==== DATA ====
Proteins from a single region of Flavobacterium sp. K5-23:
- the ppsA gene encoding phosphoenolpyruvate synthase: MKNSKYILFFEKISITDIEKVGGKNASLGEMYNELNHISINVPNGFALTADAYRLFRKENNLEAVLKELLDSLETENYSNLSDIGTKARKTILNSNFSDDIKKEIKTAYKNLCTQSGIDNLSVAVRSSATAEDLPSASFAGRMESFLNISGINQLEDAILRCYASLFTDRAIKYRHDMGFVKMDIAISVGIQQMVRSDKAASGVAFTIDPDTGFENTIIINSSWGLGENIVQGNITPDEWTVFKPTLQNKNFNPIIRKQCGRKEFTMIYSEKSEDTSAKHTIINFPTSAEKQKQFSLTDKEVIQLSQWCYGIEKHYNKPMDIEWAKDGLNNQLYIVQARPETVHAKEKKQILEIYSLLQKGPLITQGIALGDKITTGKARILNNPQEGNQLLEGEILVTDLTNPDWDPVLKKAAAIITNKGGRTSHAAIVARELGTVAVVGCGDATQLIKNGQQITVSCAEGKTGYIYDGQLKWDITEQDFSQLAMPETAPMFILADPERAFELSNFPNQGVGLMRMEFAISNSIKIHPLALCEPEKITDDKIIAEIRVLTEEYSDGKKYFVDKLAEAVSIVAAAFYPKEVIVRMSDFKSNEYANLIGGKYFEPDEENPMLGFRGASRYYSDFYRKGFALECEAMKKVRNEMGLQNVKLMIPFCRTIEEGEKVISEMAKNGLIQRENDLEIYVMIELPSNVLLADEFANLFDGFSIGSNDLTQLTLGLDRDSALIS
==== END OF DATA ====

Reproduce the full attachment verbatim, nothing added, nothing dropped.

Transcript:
Proteins from a single region of Flavobacterium sp. K5-23:
- the ppsA gene encoding phosphoenolpyruvate synthase: MKNSKYILFFEKISITDIEKVGGKNASLGEMYNELNHISINVPNGFALTADAYRLFRKENNLEAVLKELLDSLETENYSNLSDIGTKARKTILNSNFSDDIKKEIKTAYKNLCTQSGIDNLSVAVRSSATAEDLPSASFAGRMESFLNISGINQLEDAILRCYASLFTDRAIKYRHDMGFVKMDIAISVGIQQMVRSDKAASGVAFTIDPDTGFENTIIINSSWGLGENIVQGNITPDEWTVFKPTLQNKNFNPIIRKQCGRKEFTMIYSEKSEDTSAKHTIINFPTSAEKQKQFSLTDKEVIQLSQWCYGIEKHYNKPMDIEWAKDGLNNQLYIVQARPETVHAKEKKQILEIYSLLQKGPLITQGIALGDKITTGKARILNNPQEGNQLLEGEILVTDLTNPDWDPVLKKAAAIITNKGGRTSHAAIVARELGTVAVVGCGDATQLIKNGQQITVSCAEGKTGYIYDGQLKWDITEQDFSQLAMPETAPMFILADPERAFELSNFPNQGVGLMRMEFAISNSIKIHPLALCEPEKITDDKIIAEIRVLTEEYSDGKKYFVDKLAEAVSIVAAAFYPKEVIVRMSDFKSNEYANLIGGKYFEPDEENPMLGFRGASRYYSDFYRKGFALECEAMKKVRNEMGLQNVKLMIPFCRTIEEGEKVISEMAKNGLIQRENDLEIYVMIELPSNVLLADEFANLFDGFSIGSNDLTQLTLGLDRDSALIS